The Foundation also specifically strives to fund newer programs and doesn’t use a nonprofit’s age or history to determine their eligibility for funding. “For us, it’s a kind of risk-taking investment in a brand-new organization that doesn’t have a track record. It hearkens back to venture capital, where you might invest in an entrepreneur who has a great business plan and a great idea, but no sales or record of success… yet.”
Pro bono boosts a nonprofit’s ability to bounce back from changes in funding
COVID-19 led to major changes in all parts of the sector, but Evans had noticed a pattern that pre-dated the pandemic: foundations responding to emergent issues by changing which grantees to fund. “They’re trying to be responsive to current needs, but it comes at the expense of their current portfolio.”
Any change in funding can cause major instability for nonprofits, especially rapid or unexpected changes. When a nonprofit loses funding suddenly, pro bono is a tool they can use to respond and rebound in those first few e first months and as a resource for building long-term capacity.
“To me, a trend like that really stresses the need for capacity building. Nonprofits have to build a diverse funding base and a great team because they can’t assume their funding will be renewed each year. Pro bono is one of the best ways to build capacity, and I think serving the nonprofit sector through the skill sets and expertise of the private sector is an interesting way to build it.”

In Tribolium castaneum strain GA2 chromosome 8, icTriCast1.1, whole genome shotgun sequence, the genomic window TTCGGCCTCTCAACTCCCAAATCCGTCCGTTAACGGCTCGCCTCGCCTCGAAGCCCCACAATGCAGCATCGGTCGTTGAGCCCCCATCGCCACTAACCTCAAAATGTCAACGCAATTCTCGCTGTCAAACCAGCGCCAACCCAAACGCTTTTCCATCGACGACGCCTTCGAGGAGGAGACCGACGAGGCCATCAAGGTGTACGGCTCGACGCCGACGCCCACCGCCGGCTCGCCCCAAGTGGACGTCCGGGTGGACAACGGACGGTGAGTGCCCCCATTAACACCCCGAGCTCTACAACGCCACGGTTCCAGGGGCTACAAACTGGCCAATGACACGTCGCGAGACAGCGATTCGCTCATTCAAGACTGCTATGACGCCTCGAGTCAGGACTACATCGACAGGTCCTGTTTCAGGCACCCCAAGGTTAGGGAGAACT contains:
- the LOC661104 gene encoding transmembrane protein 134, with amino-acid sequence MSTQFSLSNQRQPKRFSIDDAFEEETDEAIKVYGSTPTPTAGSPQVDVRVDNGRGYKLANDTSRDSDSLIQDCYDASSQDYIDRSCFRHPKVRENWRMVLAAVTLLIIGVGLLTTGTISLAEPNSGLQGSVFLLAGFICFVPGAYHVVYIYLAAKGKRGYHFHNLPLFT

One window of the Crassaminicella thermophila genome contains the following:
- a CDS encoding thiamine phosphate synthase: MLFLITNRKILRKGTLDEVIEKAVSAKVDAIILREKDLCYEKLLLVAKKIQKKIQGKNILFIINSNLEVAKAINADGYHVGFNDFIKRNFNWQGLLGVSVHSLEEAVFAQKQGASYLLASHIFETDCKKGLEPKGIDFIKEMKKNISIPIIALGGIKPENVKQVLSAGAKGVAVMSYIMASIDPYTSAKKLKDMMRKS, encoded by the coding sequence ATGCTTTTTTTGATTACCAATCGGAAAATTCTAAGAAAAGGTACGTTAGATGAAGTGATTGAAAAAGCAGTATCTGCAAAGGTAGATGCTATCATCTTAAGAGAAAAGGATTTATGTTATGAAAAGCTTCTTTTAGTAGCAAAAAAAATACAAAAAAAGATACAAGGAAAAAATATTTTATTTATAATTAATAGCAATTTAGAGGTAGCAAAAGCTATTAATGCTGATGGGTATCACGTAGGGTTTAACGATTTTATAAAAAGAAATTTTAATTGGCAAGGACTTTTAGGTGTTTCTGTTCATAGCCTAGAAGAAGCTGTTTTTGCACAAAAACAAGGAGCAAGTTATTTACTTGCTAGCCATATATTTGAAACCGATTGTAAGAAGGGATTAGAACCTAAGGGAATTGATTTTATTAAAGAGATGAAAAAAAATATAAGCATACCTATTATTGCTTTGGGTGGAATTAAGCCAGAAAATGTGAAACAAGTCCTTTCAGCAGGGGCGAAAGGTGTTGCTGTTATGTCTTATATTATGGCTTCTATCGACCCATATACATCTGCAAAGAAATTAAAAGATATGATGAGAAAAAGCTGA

Pro bono builds a nonprofit’s flexibility in times of change
While funding is an essential resource for nonprofits, pro bono can help nonprofits use that funding, respond to changes, and ultimately have a larger impact in the future. We see this every day at Taproot, and recently Evans saw pro bono help their grantee LitLab in a much greater way than they expected.
LitLab was working on a communications project in 2019 and sought out assistance with it through a Taproot Foundation event that November. They were matched up with volunteers who were a great fit for their needs, and the pro bono work they did together provided useful insights and strategies for engaging their stakeholders.